August 28, 2016
Google announced last week that it was adding two new engines, CrowdStrike and Invincea, to its malware scanning platform VirusTotal.
Both are part of the new wave of next-gen anti-malware products that rely on machine learning algorithms to analyze behavior and network activity in order to detect anomalies and flag malware.
The news is of great importance if we take a look at how a Google announcement from May has changed the antivirus market in the last three months.
Google kicked out VirusTotal freeloaders in May
On May 4, Google published new API access rules on the VirusTotal blog. Google kicked out all security companies that were using VirusTotal’s API to scan suspicious files and present the results to their clients, as they would be a real antivirus.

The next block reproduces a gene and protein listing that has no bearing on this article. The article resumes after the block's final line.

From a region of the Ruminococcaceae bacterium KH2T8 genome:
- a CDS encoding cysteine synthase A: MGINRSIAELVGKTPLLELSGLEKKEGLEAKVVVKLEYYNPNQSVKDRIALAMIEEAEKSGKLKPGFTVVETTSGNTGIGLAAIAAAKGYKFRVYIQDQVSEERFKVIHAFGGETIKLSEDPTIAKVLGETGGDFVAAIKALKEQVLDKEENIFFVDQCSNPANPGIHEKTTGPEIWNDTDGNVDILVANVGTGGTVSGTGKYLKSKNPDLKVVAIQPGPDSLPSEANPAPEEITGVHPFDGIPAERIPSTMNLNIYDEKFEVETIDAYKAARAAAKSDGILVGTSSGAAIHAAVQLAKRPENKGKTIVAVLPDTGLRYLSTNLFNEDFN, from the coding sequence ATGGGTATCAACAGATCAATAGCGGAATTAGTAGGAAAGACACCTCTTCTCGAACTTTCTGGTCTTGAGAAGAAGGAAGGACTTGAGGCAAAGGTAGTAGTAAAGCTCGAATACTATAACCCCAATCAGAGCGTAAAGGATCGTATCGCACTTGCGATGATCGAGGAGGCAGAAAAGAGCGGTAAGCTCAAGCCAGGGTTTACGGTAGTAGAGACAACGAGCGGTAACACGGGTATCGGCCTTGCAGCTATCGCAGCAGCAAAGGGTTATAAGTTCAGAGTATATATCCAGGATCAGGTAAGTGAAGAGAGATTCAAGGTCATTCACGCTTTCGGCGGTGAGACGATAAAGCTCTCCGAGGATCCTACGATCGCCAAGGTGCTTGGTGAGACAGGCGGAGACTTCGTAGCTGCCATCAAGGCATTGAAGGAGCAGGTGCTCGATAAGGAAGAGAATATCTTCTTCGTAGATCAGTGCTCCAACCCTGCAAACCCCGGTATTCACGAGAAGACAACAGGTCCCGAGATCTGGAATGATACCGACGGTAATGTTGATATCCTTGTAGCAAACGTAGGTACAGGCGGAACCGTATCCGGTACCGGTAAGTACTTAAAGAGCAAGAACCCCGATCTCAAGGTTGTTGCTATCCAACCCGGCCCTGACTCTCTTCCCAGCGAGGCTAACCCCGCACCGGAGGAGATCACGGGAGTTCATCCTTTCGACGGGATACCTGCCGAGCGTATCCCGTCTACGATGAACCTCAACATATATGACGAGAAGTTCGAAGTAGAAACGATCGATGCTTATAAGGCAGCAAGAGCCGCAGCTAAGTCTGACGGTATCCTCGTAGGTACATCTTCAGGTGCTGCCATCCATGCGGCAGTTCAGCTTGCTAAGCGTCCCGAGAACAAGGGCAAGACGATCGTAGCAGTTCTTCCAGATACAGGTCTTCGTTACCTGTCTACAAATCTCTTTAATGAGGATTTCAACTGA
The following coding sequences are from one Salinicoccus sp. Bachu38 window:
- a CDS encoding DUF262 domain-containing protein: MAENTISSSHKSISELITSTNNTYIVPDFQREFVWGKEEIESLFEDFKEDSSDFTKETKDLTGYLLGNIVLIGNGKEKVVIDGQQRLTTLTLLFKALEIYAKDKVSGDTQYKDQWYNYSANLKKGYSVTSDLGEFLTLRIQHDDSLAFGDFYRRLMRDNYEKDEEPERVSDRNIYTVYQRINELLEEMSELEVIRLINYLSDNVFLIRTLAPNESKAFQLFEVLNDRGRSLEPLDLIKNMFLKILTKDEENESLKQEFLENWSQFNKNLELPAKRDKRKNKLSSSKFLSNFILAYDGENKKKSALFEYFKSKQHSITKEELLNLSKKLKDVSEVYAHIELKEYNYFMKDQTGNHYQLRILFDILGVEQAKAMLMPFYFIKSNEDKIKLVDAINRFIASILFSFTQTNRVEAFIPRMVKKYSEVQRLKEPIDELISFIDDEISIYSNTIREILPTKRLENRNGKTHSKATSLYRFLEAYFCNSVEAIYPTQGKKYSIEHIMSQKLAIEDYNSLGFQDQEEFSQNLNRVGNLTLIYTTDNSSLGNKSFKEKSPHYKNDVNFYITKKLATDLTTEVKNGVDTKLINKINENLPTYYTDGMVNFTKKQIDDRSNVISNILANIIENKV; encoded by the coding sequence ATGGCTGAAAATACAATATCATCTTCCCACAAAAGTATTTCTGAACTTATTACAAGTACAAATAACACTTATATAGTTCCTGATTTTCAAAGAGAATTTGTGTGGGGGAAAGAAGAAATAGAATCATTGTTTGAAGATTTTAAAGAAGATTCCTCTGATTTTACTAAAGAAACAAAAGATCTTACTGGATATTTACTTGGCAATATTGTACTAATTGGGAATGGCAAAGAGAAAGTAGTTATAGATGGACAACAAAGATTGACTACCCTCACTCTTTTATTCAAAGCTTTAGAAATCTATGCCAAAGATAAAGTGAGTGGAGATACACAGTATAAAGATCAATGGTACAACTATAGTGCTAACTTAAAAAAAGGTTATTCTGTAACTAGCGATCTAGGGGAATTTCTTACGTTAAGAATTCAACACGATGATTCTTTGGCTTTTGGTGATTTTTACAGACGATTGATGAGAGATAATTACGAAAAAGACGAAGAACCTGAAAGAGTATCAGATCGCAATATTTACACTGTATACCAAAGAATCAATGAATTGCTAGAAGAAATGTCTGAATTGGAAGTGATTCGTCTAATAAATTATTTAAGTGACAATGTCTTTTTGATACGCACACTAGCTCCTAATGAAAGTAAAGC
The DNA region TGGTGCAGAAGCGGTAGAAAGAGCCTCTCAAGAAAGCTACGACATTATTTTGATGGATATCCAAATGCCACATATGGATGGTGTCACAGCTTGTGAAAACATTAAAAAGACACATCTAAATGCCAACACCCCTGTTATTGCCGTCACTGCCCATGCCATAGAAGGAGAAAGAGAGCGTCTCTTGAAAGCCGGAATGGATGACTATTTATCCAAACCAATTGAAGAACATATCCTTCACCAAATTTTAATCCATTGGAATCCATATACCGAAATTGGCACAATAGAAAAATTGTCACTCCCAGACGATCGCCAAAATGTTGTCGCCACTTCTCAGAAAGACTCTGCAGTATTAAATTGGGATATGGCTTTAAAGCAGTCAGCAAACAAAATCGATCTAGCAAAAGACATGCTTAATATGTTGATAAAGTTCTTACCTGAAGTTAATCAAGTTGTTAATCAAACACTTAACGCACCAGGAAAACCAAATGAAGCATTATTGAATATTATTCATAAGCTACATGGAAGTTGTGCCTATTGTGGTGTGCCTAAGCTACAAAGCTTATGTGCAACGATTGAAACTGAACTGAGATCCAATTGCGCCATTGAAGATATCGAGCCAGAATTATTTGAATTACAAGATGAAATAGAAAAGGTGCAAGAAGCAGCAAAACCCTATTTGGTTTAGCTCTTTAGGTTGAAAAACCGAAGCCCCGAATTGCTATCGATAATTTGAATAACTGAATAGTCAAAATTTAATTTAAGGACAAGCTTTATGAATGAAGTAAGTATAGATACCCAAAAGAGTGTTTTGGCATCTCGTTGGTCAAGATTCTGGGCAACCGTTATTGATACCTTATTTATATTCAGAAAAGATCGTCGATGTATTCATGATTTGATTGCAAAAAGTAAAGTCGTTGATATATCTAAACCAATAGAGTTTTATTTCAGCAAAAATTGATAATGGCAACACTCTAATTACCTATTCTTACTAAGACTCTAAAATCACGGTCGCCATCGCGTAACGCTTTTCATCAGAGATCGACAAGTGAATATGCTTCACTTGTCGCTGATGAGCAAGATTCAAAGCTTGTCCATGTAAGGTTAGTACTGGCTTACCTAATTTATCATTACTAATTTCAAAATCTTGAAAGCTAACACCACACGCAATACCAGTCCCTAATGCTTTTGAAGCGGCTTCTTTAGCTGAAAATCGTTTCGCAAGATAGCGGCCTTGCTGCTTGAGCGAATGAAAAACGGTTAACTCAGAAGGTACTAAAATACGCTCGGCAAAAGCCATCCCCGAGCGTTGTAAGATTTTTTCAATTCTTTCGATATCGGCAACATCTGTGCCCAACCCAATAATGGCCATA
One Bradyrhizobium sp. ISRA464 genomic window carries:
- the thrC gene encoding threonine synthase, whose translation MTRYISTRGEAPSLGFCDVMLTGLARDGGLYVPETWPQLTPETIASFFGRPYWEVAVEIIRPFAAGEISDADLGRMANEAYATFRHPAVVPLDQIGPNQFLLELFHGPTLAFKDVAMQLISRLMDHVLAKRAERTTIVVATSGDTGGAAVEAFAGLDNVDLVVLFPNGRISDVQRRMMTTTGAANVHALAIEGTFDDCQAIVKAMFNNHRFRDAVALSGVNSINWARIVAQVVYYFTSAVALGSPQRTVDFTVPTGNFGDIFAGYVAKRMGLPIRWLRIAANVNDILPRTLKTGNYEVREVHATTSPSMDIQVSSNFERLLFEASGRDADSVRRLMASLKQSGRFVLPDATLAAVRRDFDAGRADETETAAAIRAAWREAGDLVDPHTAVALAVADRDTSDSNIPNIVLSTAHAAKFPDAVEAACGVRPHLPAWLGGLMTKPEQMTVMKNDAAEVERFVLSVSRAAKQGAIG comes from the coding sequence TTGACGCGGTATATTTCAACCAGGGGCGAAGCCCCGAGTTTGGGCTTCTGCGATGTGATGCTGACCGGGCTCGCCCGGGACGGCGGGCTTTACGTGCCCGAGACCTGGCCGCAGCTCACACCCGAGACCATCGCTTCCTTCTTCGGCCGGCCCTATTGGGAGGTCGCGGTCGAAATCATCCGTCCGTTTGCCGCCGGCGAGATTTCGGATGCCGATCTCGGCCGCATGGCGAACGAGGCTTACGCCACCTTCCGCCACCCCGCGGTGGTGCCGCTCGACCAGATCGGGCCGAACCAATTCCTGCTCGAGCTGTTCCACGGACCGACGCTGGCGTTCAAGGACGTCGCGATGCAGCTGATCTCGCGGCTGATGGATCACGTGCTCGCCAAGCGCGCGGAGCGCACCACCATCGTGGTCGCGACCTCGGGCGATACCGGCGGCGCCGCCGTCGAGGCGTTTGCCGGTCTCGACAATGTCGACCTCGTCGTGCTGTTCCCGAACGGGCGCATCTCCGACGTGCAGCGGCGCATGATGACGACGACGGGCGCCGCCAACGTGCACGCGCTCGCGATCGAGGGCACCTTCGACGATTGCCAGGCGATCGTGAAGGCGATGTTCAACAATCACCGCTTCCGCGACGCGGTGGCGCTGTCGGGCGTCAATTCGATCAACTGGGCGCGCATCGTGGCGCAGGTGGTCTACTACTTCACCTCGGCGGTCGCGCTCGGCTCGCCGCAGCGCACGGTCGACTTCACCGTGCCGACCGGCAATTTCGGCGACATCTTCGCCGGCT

Google limited access to the full VirusTotal API only for companies that had a product listed in its scanning service. This meant that many next-gen anti-malware products that used machine learning algorithms were left out in the cold because they used VirusTotal to confirm their findings.
Vendors of classic signature-based products welcomed the move. Most of them had complained to Google about next-gen anti-malware products who pilfered their work, integrated the VirusTotal API as part of their products, but then engaged in aggressive marketing campaigns against old antivirus vendors, trying to discredit their credibility. You can see the irony for yourself and why Google felt the need to make this move.